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Weekend hunting boom as rising number of city people acquire licenses

16 Comments
By Michael Hoffman
Photo: Dai/Pixta

This country needs hunters.

In former times they roamed woods and mountains, keeping wildlife in its place. Then came industry, commerce, supermarkets and other marks of progress, and hunting came to seem redundant. Hunters are a dying breed, and we’re paying the price: 15.6 trillion yen in 2022, the agriculture ministry calculates, measuring damage by proliferating birds and beasts to crops and livestock.

Then there’s the human toll: Over 200 people attacked and six killed in 2023, the worst year ever, by bears unhunted and going hungry in their deteriorating natural environments, driving them into ours.

Weekly Playboy (Feb 12) sees hope in the “weekend hunter” – latest offshoot of an ancient breed. It arises from the camping boom. The 1990s saw a sharp rise in auto camping, still ongoing, with some 10 million auto campers a year. Then came solo camping. How nice, more and more are discovering, to get off all by yourself into deep nature, alone with your tent, your food, your book and your thoughts.

One natural discovery leads to another. Campers gained experience and grew curious about hunting. A “gibier boom” followed, gibier being the French word for game, a whole new food experience, the ultimate reward of a whole new life experience – new to us, though ancient otherwise – that of tracking, pursuing, shooting and (last but by no means least) dismembering your own food.

Can weekend hunters reverse the decline of hunting? In 2017 the environment ministry counted 200,141 licensed hunters; in 2019, 215,417. It’s a significant rise, young weekend hunters accounting for most of it. The trouble is, Playboy finds, most are mere “paper hunters,” licensed but inactive. Why? Because most are urbanites, 20,000-odd living in Tokyo, who, having acquired a license, aren’t quite sure what to do next.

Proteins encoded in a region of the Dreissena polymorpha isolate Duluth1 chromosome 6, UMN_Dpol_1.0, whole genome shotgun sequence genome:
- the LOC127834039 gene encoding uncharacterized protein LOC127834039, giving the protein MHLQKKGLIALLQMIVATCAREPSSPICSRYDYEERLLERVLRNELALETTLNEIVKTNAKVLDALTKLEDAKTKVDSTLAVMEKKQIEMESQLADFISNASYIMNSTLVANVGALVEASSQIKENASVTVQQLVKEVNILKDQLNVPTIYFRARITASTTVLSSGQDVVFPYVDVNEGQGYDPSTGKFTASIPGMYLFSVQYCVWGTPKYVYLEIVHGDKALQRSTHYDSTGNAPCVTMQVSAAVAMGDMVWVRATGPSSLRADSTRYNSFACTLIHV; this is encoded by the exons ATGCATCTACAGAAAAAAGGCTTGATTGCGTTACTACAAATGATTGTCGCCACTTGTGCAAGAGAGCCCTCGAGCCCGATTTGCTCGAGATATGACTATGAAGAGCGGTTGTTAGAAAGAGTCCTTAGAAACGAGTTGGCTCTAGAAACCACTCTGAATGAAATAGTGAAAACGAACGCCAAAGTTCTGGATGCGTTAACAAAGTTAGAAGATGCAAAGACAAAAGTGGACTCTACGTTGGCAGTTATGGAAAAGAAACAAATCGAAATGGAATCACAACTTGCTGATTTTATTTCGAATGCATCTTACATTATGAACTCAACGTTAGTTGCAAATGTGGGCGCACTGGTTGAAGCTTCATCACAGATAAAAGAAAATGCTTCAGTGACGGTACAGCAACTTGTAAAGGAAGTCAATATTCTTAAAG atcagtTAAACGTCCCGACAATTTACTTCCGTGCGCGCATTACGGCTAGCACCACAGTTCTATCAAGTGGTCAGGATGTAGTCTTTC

Enter a group called Hunter Bank. Its aim is to smooth the path of these novice hunters into the countryside, where farmers harassed by marauding deer and birds – bears are probably best left for more seasoned trackers – wait to accord them a very warm welcome.

Another barrier: Playboy claims the preliminary education required by the licensing process is inadequate. It teaches law but not technique. This is astonishing, given Japan’s notoriously strict gun control. Be that as it may, Hunter Bank helps fill the gap. Hunting locales, hunting techniques, the use and maintenance of guns, traps and dogs, the subsequent carving of the day’s kill, are taught under its auspices. Often it’s a case of weekend hunters teaching weekend hunters, an indication of rapid spread.

With that we proceed to our rousing conclusion: Playboy’s reporter goes off on a weekend hunting adventure of his own.

Leading the expedition is Saitama businessman Kazuo Yajima – a weekend hunter himself but evidently a seasoned one. It’s a party of five, rounded out by a car salesman, an architect, and Yajima’s son. Yajima has a hunting lodge (and dogs) in the mountains of Yamanashi Prefecture.

They fan out in the V-shaped valley. Yajima knows the terrain, a decided plus – in fact an essential, and Hunter Bank recommends and promotes cooperation with locals. Yajima knows, too, what to look for. “Deer!” He knows deer droppings when he sees them. He alerts the others by wireless. He unleashes the dogs. There’s the prey – a full-grown female. They advance on it. The reporter’s blood races. “Damn – no good!” Yajima calls out. The ground is slick with sleet. The dogs can’t get a foothold up the mountain. The deer can. Off she goes.

Never mind! says the reporter, happy all the same. He’s had his fun, he’s got his story, what more does he need? Game? Maybe next time!

© Japan Today

©2024 GPlusMedia Inc.

16 Comments
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Bring back the wolves - Japan has such a large area of forested land. Hiking is growing rapidly again and does not mix well with guns. Several times we met a hunting club around the Nikko area and received a few kilos of fresh venison but the quality varies greatly depending on the sex, age of the animal, and the cut.

2 ( +2 / -0 )